the back room of an art gallery
where artists and art lovers hang
Ralph Arnold, Who You/Yeah Baby,
1968, Oil and collage on canvas, 30 1/8 x 24 1/4 in.
© Collection of DePaul University Art Museum, Art Acquisition Endowment Photograph by Tom van Eynde
Hans Breder, Homage to Chicago,
1968, Aluminum, 3 x 3 x 3 ½ in.
© Collection of the artist Photograph by Tom van Eynde
Study of a Soft Fireplug, Inverted,
1968, pencil, 26 ¾ x 22 in.
© Whitney Museum of American Art, New York; Gift of the American Contemporary Art Foundation, Inc., Leonard A. Lauder, President 2002.61
Ed Paschke, My Pal Trigger,
1968, Oil on linen, 28 x 24 in.
© Collection of Daniel Cohn, Photo courtesy of the Ed Paschke Foundation
James Rosenquist, See-Saw, Class Systems,
1968, Lithograph on cream wove paper, 24 1/8 x 34 in.
© Collection of the artist Photograph by Tom van Eynde
Don Baum, L.B.J.,
1968-69, Wood and glass box, head and torso of doll, decals, 10 . x 8 7.8 x 7 . in.
© Museum of Contemporary Art, Chicago, gift of Albert and Muriel Newman Photography Copyright Museum of Contemporary Art, Chicago
Ray Johnson, Do Not Kill,
1966, Collage on illustration board, 18 x 15 1/8 in.
© The Estate of Ray Johnson at Richard L. Feigen & Company Photograph by Tom van Eynde
Louise Lincoln, Beard,
1968, wood and leather, 9. x 6 . x 7 3.8 in.
© Collection of Roy and Mary Cullen, courtesy of Corbett vs. Dempsey Gallery Photograph by Tom van Eynde
Louise Lincoln is Director of the DePaul University Art Museum and an adjunct faculty member in DePaul's Department of the History of Art and Architecture. She holds degrees from Bryn Mawr College and the University of Delaware. An art historian with specializations in arts of Africa, Native North America, and the Pacific Islands, she previously served as a curator at the Minneapolis Institute of...[more]
Interview with the Director of the DePaul Art Museum
Chicago, Sep. 2008-- The DePaul Art Museum is situated in an interesting position: should an opportunity arise, it's flexible enough to host an exhibition like Daniel Heyman's "Abu Ghraib Detainee Interview Project" on short notice, but also organizes several exhibitions a year, one of which is always a Chicago artist. On view currently at the museum is "1968: Art and Politics in Chicago" an excellent exhibition that indicates the ambitious direction this museum is heading. Interested in learning more about the direction and future of the museum, I corresponded with Director Louise Lincoln about that subject and was able to ask some follow up questions while taking in "1968". This interview was conducted via e-mail and in person.
Abraham Ritchie: Where does the DePaul University Art Museum fit into the wider landscape of Chicago’s college art museums, and Chicago’s many museums in general?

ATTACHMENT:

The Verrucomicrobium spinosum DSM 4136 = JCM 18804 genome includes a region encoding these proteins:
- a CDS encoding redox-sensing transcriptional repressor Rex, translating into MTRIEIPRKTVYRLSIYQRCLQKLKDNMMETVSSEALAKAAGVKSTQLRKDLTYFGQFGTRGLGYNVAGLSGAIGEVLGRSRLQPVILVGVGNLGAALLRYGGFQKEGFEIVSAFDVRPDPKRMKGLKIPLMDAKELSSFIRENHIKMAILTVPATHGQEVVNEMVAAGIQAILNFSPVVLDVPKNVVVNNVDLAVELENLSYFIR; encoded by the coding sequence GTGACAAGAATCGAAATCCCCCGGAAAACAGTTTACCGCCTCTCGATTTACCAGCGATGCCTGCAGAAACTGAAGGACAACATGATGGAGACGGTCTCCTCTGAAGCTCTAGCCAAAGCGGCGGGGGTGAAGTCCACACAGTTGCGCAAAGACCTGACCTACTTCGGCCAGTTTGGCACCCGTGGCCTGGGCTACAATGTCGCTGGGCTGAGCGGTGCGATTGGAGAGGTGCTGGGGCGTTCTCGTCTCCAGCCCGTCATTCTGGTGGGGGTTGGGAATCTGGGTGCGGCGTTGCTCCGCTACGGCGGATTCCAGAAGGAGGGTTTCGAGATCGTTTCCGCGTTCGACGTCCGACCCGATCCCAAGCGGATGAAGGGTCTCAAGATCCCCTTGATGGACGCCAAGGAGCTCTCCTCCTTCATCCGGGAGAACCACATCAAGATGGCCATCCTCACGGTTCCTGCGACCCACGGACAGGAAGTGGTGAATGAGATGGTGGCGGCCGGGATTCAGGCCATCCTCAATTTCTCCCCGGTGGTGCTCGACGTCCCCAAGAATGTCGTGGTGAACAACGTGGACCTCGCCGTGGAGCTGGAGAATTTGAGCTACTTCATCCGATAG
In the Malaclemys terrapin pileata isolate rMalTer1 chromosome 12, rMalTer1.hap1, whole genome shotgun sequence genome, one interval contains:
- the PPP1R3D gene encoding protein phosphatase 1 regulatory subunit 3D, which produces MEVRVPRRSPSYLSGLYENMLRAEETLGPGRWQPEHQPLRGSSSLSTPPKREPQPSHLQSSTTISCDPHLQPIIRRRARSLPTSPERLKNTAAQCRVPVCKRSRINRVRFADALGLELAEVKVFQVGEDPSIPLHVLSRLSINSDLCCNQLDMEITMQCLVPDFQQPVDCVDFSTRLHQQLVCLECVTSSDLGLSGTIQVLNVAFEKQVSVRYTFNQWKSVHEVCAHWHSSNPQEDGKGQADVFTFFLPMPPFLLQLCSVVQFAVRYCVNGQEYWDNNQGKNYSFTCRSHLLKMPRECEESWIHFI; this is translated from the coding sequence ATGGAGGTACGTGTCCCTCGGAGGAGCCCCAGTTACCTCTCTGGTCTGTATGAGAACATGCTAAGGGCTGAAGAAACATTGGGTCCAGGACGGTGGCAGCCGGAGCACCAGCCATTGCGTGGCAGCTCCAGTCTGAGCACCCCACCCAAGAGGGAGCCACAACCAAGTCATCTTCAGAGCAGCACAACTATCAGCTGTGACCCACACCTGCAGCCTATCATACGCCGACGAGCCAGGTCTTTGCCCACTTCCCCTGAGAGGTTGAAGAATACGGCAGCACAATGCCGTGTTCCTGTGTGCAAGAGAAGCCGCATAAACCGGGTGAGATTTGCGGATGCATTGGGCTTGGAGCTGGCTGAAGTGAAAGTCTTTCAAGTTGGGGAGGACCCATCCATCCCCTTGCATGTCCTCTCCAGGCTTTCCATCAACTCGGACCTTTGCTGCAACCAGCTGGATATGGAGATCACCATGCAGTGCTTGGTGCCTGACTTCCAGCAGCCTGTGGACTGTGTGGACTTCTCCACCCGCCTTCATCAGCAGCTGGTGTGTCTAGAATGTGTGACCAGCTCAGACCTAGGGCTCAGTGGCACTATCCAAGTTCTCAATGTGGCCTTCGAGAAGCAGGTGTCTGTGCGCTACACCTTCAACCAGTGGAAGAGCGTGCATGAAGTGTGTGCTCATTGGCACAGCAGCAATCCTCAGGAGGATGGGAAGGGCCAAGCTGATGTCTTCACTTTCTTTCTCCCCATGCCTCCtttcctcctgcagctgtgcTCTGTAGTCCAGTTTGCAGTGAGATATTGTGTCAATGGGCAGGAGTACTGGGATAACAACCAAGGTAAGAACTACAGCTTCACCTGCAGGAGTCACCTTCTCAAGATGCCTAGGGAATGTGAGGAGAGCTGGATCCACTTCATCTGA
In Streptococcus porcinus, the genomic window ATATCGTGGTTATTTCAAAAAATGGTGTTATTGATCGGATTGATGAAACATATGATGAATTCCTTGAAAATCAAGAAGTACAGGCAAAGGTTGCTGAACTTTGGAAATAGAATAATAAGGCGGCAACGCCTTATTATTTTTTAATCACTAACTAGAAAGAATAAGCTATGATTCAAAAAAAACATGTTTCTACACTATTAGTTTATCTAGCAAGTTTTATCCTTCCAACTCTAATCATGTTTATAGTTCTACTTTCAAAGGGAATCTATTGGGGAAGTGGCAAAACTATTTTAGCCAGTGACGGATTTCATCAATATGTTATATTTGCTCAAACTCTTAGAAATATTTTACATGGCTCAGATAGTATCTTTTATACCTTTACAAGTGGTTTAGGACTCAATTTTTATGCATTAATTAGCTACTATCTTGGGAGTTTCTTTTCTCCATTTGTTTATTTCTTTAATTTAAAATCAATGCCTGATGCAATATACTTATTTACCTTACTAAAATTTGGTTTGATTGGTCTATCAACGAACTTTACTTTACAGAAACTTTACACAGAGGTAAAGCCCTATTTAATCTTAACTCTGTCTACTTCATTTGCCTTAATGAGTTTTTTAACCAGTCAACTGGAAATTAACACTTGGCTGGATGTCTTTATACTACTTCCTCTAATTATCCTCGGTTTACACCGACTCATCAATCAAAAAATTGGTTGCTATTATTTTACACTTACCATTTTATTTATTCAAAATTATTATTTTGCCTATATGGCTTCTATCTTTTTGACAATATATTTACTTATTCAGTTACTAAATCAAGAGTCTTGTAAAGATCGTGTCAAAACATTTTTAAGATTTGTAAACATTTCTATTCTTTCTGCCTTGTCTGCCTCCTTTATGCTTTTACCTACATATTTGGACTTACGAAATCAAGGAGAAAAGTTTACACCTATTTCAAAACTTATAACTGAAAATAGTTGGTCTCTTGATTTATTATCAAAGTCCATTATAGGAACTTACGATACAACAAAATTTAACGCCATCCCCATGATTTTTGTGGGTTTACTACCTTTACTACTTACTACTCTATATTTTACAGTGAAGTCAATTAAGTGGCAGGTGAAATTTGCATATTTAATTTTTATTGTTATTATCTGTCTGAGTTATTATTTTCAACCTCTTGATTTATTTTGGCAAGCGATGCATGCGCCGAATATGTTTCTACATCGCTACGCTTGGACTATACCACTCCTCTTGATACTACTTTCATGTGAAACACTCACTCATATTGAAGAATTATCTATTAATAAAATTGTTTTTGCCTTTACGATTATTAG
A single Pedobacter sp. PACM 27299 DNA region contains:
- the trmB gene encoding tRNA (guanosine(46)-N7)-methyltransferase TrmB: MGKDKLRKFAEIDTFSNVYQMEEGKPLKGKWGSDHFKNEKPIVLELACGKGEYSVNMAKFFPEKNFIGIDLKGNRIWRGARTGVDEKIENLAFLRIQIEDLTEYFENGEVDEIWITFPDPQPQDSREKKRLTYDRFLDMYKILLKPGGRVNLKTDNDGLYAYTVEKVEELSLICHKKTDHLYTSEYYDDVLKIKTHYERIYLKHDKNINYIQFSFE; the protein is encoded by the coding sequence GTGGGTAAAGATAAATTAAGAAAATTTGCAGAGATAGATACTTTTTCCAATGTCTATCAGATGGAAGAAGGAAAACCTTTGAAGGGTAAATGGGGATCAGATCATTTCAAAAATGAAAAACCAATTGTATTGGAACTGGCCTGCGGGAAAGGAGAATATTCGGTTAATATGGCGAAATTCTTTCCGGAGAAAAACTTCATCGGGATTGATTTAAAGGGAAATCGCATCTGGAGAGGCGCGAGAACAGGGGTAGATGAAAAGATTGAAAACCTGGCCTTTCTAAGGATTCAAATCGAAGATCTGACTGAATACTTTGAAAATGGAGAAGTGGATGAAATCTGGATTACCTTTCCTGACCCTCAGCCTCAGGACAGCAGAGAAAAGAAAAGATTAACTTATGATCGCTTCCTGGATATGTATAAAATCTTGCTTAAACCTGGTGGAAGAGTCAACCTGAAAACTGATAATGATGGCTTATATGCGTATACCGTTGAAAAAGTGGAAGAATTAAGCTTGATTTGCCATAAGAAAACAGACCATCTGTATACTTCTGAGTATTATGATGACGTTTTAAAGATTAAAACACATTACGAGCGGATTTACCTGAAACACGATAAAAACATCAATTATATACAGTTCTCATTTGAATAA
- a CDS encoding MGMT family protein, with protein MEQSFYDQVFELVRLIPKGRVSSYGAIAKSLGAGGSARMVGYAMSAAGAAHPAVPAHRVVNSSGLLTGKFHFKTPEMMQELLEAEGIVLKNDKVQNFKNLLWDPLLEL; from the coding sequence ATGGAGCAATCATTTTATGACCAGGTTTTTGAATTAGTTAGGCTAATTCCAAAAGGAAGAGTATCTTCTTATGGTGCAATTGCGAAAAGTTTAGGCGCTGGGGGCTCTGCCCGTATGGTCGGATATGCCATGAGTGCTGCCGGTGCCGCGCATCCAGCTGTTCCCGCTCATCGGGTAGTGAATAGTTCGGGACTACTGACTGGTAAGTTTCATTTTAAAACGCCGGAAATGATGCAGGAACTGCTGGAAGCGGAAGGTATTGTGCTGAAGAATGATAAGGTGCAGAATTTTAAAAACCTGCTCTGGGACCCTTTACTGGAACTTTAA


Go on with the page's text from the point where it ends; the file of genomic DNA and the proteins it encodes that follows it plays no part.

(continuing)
Louise Lincoln: Despite the number and quality of local academic museums, DePaul does occupy a distinct niche: our exhibition program is deliberately eclectic, but tied to the university curriculum, and we are building a collection in well-defined areas that reflect the character of the university. We seem to be the only local museum collecting art from Chicago in a systematic way; this corresponds well to DePaul's “rootedness” in Chicago. We're acquiring Latin American art, especially photographs, as well as African American art, Islamic art, and Eastern European material, in relation to the demographics of the city. A small group of contemporary African works bridges traditional African material and twentieth century international styles. And for the same reasons we're interested in work that relates to the subject of immigration. We're not trying to be small but encyclopedic, as the Smart is; DePaul is not the University of Chicago. We are not limited in media, as the Block and Columbia are; not focused on a broad theme, as LUMA [Loyola University Museum of Art] is.
With regard to other local museums, our distinctiveness is connected to our teaching mission, and that affects exhibition selection and collection building. We don't have to choose exhibitions because they will draw audiences, we're not locked into the “Impressionism cycle.” We pay a lot of attention to the quality of the content of exhibitions--whether they take on thorny and relevant issues, past or present. We had a chance to do a show about Abu Ghraib last year and we shoehorned it into the schedule in a couple of months--usually things are in development for a couple of years, but when you are small you can do that once in a while. We think of our exhibitions as discussions in visual form, and we like the discussion to be lively.